The leader of the Anglican Church in Wales has said he is hopeful there can be resolution among the worldwide Communion on the issue of gay priests and same-sex relationships.
Archbishop Barry Morgan warned that an attempt “to force Provinces to make decisions, when they are not ready to decide, it will all end in tears.”
He also questioned why so much attention is given to the issue of gay people in the church.
Presenting a report to the 144 members of the Governing Body of the Church in Wales on the recent Lambeth Conference, he had some stark questions for the gathered bishops, elected clerics and lay people.
“Why is it that as far as Anglicanism is concerned, we do not interpret the Scriptures literally when it comes to issues such as usury or marriage and divorce to name but two, but insist on a literal interpretation of texts that allegedly deal with homosexuality?” he asked.
“It is difficult to believe that we have boxed ourselves into this particular corner.
“Allegorical, symbolical and mythical interpretations are allowed and have been allowed from the time of the early church Fathers to the present day for every part of the Bible, except for those that deal with homosexuality and one is also left wondering why there cannot be diversity on this issue as on so many other moral issues.
“We need to remember that one of the glories of Anglicanism has been about being held together by our beliefs as contained in historic creeds and formulas but not by agreement to particular statements about that faith in each generation.”
Earlier this month leaders of the Anglican Church in Wales played down suggestions that a prominent gay man could be selected as the next Bishop of Bangor.
While the names under consideration are secret, a spokeswoman for the Church said that the electoral college would be advised by the bishops in Wales to respect the “moratorium on the consecration of bishops in same-sex partnerships.”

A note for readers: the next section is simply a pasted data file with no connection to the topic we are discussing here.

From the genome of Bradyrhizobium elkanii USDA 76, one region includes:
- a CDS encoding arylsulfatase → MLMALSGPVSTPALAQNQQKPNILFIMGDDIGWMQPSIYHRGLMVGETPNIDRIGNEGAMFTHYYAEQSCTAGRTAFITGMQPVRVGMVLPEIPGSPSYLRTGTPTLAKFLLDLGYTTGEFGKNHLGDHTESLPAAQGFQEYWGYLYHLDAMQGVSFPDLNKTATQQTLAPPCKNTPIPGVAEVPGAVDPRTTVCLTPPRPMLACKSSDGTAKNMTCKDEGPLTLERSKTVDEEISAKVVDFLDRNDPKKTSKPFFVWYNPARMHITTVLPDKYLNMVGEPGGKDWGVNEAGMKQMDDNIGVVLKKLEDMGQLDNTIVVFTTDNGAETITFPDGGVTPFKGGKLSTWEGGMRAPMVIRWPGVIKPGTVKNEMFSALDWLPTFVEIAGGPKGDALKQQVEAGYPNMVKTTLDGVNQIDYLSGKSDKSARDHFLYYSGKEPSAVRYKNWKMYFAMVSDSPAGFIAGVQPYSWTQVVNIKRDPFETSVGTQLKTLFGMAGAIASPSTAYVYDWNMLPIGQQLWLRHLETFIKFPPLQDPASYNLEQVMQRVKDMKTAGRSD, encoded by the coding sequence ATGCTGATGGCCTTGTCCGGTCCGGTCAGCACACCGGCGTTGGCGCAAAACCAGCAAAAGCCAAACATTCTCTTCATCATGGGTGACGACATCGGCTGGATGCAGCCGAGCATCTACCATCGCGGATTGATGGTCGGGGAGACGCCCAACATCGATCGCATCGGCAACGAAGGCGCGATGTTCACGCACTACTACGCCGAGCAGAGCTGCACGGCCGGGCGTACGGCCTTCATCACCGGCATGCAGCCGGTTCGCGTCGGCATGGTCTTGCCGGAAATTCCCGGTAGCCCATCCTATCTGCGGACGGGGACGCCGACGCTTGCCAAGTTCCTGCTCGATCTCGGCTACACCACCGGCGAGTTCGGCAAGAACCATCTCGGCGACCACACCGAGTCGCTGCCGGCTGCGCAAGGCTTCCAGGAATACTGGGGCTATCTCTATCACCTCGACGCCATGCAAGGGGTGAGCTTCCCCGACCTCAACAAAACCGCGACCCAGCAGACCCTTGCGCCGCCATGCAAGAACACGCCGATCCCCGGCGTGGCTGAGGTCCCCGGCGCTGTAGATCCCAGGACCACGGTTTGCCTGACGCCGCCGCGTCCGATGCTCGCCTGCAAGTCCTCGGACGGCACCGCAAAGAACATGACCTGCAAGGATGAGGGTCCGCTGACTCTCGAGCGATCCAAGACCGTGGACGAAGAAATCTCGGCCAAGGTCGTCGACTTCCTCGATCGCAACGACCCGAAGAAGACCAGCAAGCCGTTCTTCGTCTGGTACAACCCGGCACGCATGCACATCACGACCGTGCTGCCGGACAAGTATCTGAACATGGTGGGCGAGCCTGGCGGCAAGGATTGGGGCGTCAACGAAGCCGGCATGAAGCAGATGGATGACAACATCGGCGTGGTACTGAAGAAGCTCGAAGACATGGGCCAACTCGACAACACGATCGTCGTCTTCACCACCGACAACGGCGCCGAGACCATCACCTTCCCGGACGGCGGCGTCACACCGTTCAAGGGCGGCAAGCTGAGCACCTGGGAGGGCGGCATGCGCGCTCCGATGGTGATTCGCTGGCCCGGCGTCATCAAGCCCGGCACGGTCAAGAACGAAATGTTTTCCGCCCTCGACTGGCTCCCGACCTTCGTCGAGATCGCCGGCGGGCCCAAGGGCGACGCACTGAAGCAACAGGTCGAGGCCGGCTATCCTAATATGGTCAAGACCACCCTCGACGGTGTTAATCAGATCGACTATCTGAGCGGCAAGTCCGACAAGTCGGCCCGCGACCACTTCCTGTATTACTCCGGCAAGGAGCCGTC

The ban on new gay bishops was requested by the Archbishop of Canterbury, Dr Rowan Williams, at the Lambeth Conference in August.
The revelation that respected theologian Dr Jeffrey John is being considered for the Bishop of Bangor vacancy outraged traditionalists.
Dr John was forced to step down as Bishop of Reading in 2003 by the Archbishop of Canterbury after conservative Anglicans objected to the fact that he was in a gay relationship.
He is now Dean of St Albans.
He entered into a civil partnership with another Anglican clergyman, the Reverend Grant Holmes, in October 2006.
Under House of Bishops guidelines, clerics are allowed to enter into a civil partnership as long as they are not engaging in sexual relations.
In his Presidential address to the Governing Body of the Church in Wales, Dr Morgan described the Lambeth Conference as being about process, rather than results.
“This Conference enabled Bishops, many for the first time, to experience the reality of what it is to belong to the Communion and to appreciate what it is in the words of Archbishop Rowan to have ‘new habits of respect, patience and understanding’,” he said.
“For my own part, I believe this Conference has shown us the way forward. The real value of the Communion lies in deepening person to person relationships, diocesan partnerships and a sense of mutual affection.
“I wish that we could now sit still and do nothing.
“The Bishops who were at Lambeth 2008 need time to let the nature of that conference sink into their bones. Sometimes in the Church of God, we want to rush into making decisions.
“We would do well just to stop and reflect.”